There are a few ways our bodies use the different fuel sources. It all depends on the activity you’re doing and the amount of energy needed to perform that activity. Let’s begin by talking about what our body actually uses as energy. Hint: It’s not glucose (technically).

ATP

ATP is THE energy molecule. Whenever we’re doing literally anything, we’re using ATP. While we can acquire ATP from different forms (carbs, fat, protein, alcohol, etc.), it all funnels into ATP and some other secondary molecules. This happens because we have different systems in our bodies to break down the different macronutrients. With that in mind, let’s talk about what they are, when they’re used, and why this applies to you.

In part 1 of this series, I’ll talk about the exercise-focused energy system, Anaerobic Glycolysis; but remember, whenever you’re doing intense, strenuous work, these systems are working, so don’t skip this if you don’t exercise! Part 2 will cover the more general system known as Aerobic Glycolysis.

Anaerobic Glycolysis

To begin, we discuss Anaerobic Glycolysis. This refers to systems that generate energy WITHOUT the use of oxygen. Oxygen is the primary distinction between aerobic and anaerobic systems. Oxygen as a chemical has some interesting properties to it that allows us to create energy in different ways. The next two systems-Creatine Phosphate and Lactic Acid Cycle-do not need oxygen to create energy. Let’s begin!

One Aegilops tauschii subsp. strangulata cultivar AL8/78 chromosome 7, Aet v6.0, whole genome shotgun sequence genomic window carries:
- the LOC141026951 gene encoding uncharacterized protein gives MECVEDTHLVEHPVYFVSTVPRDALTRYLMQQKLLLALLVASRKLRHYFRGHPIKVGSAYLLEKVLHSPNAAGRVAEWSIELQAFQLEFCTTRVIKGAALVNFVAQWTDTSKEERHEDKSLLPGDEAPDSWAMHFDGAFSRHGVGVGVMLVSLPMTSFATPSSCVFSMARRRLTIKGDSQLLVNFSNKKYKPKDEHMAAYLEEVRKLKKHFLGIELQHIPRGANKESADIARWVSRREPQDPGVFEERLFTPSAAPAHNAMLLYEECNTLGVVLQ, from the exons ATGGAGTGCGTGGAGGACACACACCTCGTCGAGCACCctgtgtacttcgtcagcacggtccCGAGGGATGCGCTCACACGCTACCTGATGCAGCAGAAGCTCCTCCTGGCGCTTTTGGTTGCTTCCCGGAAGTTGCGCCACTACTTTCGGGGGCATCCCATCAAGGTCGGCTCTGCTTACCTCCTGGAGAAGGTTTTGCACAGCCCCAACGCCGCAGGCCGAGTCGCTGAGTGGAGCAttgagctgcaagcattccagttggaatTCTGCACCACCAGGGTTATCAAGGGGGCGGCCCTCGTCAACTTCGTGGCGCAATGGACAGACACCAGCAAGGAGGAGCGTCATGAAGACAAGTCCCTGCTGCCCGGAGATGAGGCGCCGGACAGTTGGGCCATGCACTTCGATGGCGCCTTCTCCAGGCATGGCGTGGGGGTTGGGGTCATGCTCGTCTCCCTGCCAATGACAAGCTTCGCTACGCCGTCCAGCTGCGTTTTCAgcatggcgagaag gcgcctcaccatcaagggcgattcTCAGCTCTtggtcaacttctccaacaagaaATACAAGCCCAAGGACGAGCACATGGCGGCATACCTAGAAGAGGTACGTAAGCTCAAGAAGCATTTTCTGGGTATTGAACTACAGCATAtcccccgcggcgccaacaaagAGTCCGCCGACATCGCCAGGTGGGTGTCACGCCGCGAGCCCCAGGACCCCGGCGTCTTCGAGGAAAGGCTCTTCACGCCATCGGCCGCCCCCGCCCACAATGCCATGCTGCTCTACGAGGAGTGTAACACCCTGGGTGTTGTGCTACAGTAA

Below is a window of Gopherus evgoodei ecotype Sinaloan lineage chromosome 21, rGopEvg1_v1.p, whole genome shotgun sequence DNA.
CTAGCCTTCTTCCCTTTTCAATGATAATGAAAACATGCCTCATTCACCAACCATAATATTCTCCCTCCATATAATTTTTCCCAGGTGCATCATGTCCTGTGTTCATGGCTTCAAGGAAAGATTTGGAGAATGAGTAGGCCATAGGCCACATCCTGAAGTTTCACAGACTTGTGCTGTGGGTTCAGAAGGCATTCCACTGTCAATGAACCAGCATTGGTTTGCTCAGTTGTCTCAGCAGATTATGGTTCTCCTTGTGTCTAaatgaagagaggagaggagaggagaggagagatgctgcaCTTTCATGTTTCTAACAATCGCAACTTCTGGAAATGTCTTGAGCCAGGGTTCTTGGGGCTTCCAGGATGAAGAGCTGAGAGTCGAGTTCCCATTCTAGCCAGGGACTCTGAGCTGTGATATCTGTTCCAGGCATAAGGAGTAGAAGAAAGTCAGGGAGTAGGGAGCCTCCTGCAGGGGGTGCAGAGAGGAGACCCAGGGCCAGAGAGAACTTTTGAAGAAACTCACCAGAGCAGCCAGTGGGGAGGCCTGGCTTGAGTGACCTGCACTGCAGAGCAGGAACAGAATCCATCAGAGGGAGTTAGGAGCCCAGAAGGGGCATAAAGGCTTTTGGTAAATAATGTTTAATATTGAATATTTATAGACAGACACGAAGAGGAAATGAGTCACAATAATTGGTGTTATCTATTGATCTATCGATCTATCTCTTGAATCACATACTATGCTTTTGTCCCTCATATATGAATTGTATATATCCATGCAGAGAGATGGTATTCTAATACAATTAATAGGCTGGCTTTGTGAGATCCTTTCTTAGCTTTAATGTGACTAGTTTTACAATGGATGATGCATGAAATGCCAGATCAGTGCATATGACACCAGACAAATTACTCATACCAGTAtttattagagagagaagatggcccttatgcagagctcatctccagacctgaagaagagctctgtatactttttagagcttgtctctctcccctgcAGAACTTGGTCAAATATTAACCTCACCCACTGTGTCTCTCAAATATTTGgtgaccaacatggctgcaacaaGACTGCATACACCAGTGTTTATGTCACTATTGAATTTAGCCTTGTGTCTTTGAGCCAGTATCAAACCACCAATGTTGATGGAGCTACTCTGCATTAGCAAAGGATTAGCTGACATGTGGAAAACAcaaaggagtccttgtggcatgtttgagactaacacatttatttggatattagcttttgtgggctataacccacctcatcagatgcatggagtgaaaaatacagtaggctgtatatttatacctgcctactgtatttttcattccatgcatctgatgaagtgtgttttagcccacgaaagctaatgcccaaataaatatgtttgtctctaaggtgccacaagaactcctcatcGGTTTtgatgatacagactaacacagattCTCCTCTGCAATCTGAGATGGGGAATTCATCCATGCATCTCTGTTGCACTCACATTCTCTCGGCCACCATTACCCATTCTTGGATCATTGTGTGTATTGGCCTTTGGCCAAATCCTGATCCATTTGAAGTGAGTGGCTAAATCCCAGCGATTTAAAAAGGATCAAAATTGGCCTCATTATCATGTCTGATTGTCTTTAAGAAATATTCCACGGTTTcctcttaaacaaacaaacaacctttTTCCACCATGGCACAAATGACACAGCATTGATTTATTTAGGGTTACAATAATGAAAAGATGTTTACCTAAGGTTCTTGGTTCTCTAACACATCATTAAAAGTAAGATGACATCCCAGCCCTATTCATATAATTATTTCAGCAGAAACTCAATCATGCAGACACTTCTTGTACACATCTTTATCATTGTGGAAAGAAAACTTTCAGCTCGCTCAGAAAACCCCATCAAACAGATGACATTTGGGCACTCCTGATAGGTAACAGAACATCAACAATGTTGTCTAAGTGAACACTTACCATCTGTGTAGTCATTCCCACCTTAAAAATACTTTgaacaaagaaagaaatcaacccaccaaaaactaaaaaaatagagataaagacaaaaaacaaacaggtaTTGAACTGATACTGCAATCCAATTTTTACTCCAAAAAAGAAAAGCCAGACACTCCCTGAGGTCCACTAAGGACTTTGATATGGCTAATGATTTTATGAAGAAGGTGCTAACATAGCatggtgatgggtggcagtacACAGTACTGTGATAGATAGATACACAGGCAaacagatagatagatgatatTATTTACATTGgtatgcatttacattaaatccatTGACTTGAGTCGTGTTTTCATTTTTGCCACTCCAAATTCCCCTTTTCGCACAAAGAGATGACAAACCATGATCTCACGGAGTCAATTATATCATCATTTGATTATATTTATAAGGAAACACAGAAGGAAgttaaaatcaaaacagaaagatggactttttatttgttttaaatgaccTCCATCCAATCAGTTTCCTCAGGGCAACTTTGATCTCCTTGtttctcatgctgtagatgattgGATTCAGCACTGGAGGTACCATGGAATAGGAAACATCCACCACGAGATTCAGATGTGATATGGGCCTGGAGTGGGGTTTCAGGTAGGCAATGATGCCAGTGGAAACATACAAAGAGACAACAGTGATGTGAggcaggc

Creatine Phosphate System

This is the very first system used when doing typically high-intensity exercise or activity. Anything from deadlifting 1000lbs to picking up some heavy furniture. This system is used for, as Deadpool says, MAXIMUM EFFORT. Creatine phosphate is made up of a few atoms-the things on the periodic table-to make a molecule (Chemistry 101 lesson right there, you’re welcome). This molecule, Creatine Phosphate, will donate some atoms to make ATP.